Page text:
The Phenomenology Reader is the first comprehensive anthology of seminal writings in phenomenology. Carefully selected readings chart phenomenology's most famous thinkers, such as Husserl, Heidegger, Sartre and Derrida, as well as less well known figures such as Stein and Scheler. Ideal for introductory courses in phenomenology and continental philosophy, The Phenomenology Reader provides a comprehensive introduction to one of the most influential movements in twentieth-century philosophy.
'In addition to such central figures as Brentano, Husserl, Heidegger, Sartre, Merleau-Ponty, and Gadamer, this book also contains clear introductions to, and useful excerpts from Reinach, Scheler, Stein, de Beauvoir, Arendt, Derrida, and Ricoeur. The result is a rich, informative, reliable, and highly readable guide to phenomenology from its inception to the present day.' - David Bell, Sheffield University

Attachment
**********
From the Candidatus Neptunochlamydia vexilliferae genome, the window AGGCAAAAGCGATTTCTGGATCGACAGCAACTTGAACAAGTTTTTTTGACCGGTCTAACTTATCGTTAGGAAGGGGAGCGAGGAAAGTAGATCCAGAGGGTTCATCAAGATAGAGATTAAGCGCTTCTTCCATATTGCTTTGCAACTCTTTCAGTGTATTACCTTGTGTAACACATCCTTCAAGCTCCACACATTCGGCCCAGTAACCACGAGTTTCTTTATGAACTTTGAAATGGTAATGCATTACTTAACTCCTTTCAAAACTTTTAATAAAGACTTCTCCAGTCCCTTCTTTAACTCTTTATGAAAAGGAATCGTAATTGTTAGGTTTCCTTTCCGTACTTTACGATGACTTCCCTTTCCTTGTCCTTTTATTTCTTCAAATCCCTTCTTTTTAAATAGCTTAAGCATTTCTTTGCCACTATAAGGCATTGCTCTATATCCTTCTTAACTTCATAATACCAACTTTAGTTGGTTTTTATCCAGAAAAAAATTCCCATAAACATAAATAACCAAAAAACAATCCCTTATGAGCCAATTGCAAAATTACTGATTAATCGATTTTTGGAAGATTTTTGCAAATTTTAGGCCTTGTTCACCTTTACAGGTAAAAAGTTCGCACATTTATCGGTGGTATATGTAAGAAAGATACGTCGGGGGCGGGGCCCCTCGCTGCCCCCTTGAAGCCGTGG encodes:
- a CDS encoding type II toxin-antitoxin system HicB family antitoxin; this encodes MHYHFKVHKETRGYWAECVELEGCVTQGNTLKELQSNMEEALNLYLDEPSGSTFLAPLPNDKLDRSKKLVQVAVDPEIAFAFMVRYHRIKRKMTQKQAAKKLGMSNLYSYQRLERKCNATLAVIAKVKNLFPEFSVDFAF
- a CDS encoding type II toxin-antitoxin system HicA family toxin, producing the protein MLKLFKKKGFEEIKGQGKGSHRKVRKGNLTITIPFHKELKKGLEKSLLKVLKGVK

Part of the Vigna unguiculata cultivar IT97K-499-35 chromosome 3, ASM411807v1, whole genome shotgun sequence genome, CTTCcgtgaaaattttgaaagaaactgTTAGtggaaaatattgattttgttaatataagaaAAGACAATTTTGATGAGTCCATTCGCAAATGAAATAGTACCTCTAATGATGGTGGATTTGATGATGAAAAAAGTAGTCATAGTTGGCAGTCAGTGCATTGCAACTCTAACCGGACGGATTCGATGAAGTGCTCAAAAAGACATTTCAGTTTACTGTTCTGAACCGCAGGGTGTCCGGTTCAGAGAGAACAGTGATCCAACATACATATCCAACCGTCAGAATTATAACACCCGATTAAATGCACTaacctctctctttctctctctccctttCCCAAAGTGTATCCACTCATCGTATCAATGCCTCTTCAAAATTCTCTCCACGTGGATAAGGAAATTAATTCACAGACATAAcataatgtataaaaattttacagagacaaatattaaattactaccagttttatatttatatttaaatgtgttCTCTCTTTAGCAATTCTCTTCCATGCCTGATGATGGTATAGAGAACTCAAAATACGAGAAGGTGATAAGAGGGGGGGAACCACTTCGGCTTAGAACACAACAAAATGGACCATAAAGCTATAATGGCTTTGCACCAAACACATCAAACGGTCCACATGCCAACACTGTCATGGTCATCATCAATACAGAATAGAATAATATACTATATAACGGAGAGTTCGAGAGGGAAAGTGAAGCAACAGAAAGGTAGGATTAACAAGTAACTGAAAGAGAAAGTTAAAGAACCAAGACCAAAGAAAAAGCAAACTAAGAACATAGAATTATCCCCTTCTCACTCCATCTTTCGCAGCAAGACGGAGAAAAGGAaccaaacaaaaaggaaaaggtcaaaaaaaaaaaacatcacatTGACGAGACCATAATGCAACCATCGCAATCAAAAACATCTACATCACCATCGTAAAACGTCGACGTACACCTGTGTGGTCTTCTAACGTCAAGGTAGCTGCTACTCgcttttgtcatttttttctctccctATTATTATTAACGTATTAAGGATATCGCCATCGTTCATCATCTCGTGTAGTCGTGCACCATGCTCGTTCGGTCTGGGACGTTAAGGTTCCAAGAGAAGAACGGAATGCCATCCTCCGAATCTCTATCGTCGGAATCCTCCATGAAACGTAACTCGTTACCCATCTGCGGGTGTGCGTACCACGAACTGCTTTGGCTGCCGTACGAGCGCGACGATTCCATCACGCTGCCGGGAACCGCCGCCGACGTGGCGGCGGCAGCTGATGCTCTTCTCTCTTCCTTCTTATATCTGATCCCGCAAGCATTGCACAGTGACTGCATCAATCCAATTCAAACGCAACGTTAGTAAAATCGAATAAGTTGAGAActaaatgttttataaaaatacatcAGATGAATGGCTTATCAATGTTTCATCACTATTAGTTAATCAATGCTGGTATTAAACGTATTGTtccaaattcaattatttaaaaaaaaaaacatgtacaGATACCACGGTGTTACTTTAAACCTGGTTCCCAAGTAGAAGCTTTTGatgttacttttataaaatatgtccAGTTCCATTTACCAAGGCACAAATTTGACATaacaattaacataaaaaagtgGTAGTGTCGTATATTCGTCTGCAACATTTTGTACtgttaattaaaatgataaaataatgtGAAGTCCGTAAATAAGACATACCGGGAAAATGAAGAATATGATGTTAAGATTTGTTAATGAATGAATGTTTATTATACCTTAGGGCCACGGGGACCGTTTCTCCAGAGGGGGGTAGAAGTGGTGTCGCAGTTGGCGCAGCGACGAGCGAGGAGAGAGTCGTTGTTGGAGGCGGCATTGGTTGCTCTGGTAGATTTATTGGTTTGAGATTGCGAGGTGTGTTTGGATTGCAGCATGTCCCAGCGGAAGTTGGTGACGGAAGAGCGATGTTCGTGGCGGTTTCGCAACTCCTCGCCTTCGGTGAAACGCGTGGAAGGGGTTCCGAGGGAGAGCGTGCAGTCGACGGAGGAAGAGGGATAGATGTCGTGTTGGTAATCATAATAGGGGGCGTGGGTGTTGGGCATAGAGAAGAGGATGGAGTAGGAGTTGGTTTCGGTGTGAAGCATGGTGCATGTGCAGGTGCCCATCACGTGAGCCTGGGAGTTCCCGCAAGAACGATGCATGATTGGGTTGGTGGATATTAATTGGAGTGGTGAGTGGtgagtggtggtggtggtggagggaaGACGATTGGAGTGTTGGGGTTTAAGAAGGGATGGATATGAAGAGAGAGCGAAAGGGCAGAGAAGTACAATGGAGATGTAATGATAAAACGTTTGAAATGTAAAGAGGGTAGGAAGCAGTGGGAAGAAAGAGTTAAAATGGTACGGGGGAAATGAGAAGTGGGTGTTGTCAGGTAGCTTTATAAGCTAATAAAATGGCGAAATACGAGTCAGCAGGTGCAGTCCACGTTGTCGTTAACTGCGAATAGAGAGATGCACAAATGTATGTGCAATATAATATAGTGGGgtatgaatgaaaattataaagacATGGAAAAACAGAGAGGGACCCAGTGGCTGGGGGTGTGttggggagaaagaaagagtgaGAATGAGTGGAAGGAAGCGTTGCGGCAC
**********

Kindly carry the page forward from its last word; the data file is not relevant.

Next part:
'A judiciously selected and carefully edited series of readings in phenomenology. It will make an ideal sourcebook for students and an excellent textbook for teachers.' - Simon Critchley, University of Essex
'Clearly the product of serious thinking and a significant contribution … the anthology is exemplary in its comprehensiveness, accessibility and its combination of informative discussion with critical evaluation.' - Critical and Cultural Theory
1. Franz Brentano: Intentionality and the Project of Descriptive Psychology 2. Edmund Husserl: Founder of Phenomenology 3. Adolf Reinach: The Phenomenology of Social Acts 4. Max Scheler: Phenomenology of the Person 5. Edith Stein: Phenomenology and the Interpersonal 6. Martin Heidegger: Hermeneutical Phenomenology and Fundamental Ontology 7. Hans-Georg Gadamer: Phenomenology, Hermeneutics and Tradition 8. Hannah Arendt: Phenomenology of the Public World 9. Jean-Paul Sartre: Transendence and Freedom 10. Maurice Merleau-Ponty: Embodied Perception 11. Simone de Beauvoir: Phenomenology and Feminism 12. Emmanuel Levinas: The Primacy of the Other 13. Jacques Derrida: Phenomenology and Deconstruction 14. Paul Ricoeur: Phenomenology as Interpretation